Tom RostonIndependent journalist Tom Roston checks in and writes about the world of documentaries in his column, Doc Soup.

You can follow Tom on Twitter @DocSoupMan.

Doc Soup: Whatever Happened to… the Subjects of ‘Paradise Lost’?

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Damien Echols‘ eyesight is becoming increasingly dim. He is experiencing a lot of pain, especially in his teeth, because living on concrete without sunlight or adequate nutrition can ravage a body over the course of 15 years.

How’s that for an update?

Paradise LostOf all the documentaries I’ve come to love, Paradise Lost: The Child Murders at Robin Hood Hills — the story of how Echols ended up in a maximum security prison in Arkansas, is the one that most demands being a part of my series, “What Ever Happened to the Subject?” Joe Berlinger and Bruce Sinofsky‘s 1996 film tells the incredibly tragic and mind-bending story of the gruesome murder of three young boys in Arkansas in 1993, and the ensuing trial and conviction of three teen misfits for the crime. What’s so compelling about the film is that it becomes increasingly clear to the audience that the three heavy-metal-listening teens on trial — Echols, Jason Baldwin and Jessie Misskelley — are innocent of everything — except for being different from their peers.

The power to tell a truth — whether it’s revolutionary, unpopular or simply uncool — is what makes documentary such a vital medium. But, incredibly, inexplicably, maddeningly, Echols, Baldwin, and Misskelley are still in prison 14 years after Paradise Lost made its irrefutable case. And this is also despite Berlinger and Sinofsky’s 2000 follow-up film, Paradise Lost 2: Revelations, made the facts even more clear, and despite a wave of support from activists and celebrities (including Johnny Depp) galvanized by the documentaries.

Of course, representing the truth in a documentary is not the same as proving it in a court of law, and that brings us to today: Echols, Baldwin, and Misskelley are each awaiting different opportunities to have their cases reviewed. Echols’ case is the most pressing because he’s on death row (Misskelley and Baldwin are serving life). He is now waiting until October for his appeal for a new trial to be heard by the Arkansas Supreme Court.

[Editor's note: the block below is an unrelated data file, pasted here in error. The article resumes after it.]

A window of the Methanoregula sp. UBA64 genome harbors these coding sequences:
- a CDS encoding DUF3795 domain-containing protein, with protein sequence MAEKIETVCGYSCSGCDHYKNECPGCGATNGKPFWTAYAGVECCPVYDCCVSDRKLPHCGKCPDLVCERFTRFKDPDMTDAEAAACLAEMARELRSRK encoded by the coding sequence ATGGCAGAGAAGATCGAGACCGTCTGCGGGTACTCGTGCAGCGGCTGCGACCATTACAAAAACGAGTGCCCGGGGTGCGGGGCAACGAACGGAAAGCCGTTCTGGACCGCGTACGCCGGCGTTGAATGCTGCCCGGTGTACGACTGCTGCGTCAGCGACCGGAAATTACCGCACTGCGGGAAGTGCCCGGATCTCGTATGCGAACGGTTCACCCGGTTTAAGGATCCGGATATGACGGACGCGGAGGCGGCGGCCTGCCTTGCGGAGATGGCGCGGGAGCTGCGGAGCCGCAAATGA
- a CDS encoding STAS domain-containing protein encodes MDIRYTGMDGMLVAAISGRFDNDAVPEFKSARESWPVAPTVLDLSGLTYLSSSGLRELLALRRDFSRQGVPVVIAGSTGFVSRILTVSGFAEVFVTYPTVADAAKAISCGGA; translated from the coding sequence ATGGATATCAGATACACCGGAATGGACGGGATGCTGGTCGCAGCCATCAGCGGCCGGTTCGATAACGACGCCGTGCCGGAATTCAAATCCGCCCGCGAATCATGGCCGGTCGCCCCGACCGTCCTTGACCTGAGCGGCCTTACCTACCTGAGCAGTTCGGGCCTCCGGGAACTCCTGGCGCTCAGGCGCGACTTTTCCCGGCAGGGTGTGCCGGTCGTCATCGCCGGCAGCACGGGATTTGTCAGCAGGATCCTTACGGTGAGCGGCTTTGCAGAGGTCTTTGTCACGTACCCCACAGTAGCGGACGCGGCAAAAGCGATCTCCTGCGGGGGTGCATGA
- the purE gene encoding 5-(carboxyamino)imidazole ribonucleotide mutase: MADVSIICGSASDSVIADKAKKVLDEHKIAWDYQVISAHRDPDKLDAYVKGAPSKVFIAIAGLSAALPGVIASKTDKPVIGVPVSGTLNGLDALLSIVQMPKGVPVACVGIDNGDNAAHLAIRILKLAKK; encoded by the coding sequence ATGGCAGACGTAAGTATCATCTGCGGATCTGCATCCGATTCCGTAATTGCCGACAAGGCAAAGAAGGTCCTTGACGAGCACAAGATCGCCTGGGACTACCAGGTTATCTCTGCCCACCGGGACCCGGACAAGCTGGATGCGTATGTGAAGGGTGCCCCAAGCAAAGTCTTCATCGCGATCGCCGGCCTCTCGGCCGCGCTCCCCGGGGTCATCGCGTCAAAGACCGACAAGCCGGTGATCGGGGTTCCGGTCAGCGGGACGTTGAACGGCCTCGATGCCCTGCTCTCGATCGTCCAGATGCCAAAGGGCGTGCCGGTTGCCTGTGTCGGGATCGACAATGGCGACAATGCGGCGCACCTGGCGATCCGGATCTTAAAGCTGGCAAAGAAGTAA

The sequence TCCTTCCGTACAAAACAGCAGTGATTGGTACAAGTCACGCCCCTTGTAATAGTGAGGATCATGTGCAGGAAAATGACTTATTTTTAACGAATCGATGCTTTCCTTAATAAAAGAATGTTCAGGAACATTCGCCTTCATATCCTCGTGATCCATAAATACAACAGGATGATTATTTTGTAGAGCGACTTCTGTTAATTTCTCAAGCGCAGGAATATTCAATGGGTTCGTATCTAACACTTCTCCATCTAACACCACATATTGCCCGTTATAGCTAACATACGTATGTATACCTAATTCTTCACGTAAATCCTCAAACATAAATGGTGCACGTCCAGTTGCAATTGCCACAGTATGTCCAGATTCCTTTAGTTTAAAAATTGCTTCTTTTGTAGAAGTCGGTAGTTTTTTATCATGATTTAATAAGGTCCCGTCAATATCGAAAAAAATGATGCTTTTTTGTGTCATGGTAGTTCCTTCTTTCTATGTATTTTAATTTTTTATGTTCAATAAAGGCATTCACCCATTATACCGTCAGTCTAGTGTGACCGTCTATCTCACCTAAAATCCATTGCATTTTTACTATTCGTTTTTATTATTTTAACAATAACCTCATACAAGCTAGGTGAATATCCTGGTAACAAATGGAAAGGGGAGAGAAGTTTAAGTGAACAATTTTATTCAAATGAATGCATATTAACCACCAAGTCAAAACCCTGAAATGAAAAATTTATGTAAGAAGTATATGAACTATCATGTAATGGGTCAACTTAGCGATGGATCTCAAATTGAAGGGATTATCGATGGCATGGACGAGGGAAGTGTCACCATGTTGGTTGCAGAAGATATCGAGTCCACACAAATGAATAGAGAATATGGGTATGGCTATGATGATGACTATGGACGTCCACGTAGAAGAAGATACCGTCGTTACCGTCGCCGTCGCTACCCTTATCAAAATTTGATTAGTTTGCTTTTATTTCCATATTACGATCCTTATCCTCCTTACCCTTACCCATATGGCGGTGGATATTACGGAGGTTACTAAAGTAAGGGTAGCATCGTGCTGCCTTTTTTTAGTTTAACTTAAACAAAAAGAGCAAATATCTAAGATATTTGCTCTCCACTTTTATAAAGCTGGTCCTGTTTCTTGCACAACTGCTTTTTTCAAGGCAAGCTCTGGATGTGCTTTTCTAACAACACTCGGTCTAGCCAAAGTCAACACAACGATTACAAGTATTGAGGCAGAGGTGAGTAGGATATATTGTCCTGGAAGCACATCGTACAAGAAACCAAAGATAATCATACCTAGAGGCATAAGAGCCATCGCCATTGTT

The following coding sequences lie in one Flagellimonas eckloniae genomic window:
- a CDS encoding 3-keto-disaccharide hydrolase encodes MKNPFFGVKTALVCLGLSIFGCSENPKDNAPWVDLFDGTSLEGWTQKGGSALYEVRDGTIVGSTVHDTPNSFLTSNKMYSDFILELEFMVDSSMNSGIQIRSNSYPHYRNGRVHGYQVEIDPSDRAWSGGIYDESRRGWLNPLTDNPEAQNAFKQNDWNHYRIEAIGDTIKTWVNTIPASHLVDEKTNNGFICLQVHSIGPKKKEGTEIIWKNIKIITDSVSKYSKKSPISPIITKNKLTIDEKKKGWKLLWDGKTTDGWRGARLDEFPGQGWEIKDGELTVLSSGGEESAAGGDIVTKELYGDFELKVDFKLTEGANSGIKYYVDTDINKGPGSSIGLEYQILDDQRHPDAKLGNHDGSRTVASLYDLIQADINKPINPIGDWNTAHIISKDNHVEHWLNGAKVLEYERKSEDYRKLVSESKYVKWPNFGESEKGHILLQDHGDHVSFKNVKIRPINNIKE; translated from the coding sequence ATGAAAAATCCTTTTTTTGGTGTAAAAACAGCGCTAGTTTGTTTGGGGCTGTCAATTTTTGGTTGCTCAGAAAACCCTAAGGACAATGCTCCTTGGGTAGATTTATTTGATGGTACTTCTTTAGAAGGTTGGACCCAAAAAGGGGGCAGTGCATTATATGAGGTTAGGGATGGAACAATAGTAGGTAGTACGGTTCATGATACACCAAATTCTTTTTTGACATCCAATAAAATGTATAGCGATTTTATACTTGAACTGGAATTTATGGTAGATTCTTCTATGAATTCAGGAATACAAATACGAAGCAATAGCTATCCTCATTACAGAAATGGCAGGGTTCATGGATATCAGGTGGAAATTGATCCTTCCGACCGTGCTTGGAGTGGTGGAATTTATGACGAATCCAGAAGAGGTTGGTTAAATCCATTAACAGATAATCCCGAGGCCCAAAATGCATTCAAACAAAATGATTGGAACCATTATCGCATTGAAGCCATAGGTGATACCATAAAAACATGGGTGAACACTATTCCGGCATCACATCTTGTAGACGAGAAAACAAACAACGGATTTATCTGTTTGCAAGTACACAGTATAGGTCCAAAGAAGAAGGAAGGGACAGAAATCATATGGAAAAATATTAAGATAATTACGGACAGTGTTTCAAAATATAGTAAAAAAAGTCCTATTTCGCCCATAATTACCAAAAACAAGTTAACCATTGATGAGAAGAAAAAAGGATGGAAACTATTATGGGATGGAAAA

Damien Echols, Jason Baldwin and Jessie Misskelley from Paradise Lost

Damien Echols, Jason Baldwin and Jessie Misskelley

Echols was 18 when he was arrested. He is now in his 30s. And, get this — he’s now married. Lorri Davis saw Paradise Lost at MOMA’s New Directors festival in 1996 and was so deeply moved by it, she began writing to Echols. Eventually, she began talking with him on the phone, and then moved near his prison, to Little Rock, Arkansas.

“I felt a kinship with Damien,” Davis, a landscape architect, told me over the phone. “Something about him resonated, his stubbornness, his intelligence.”

They got married in 1999. Davis, who is unequivocal about Echol’s innocence, says that she’s convinced that he will be freed within two years. They talk every day and she is allowed to visit him once a week.

Echols is a very spiritual person, Davis says. “He is using his prison cell like a monastery,” she adds. “He spends every hour studying or meditating or trying to keep himself strong and focused.” After spending many years studying everything he could — from the Peloponnesian wars to Henry James — he’s now dedicated himself to spiritual work. What he wants to do is be, “of service.” Anger is not an option.

For anyone that retains a kernel of doubt about Echols’ innocence — and I have to say I still count myself in that category — Davis, and Lonnie Soury, a consultant enlisted by Davis to fight for Echols’ release, remind us of the fallibility of false confessions. If you recall, the only thing — the only thing — that connected those three teens to the murder was Misskelley’s confession. Davis directed me to the Innocence Project website, where you can find facts about convicted felons whose cases have been overturned by DNA evidence. I noticed that 19 of 250 DNA exonerees pled guilty to crimes they did not commit. That made quite an impression on me: false confessions really do happen. Without Misskelley’s confession, which he later retracted, there would be no case.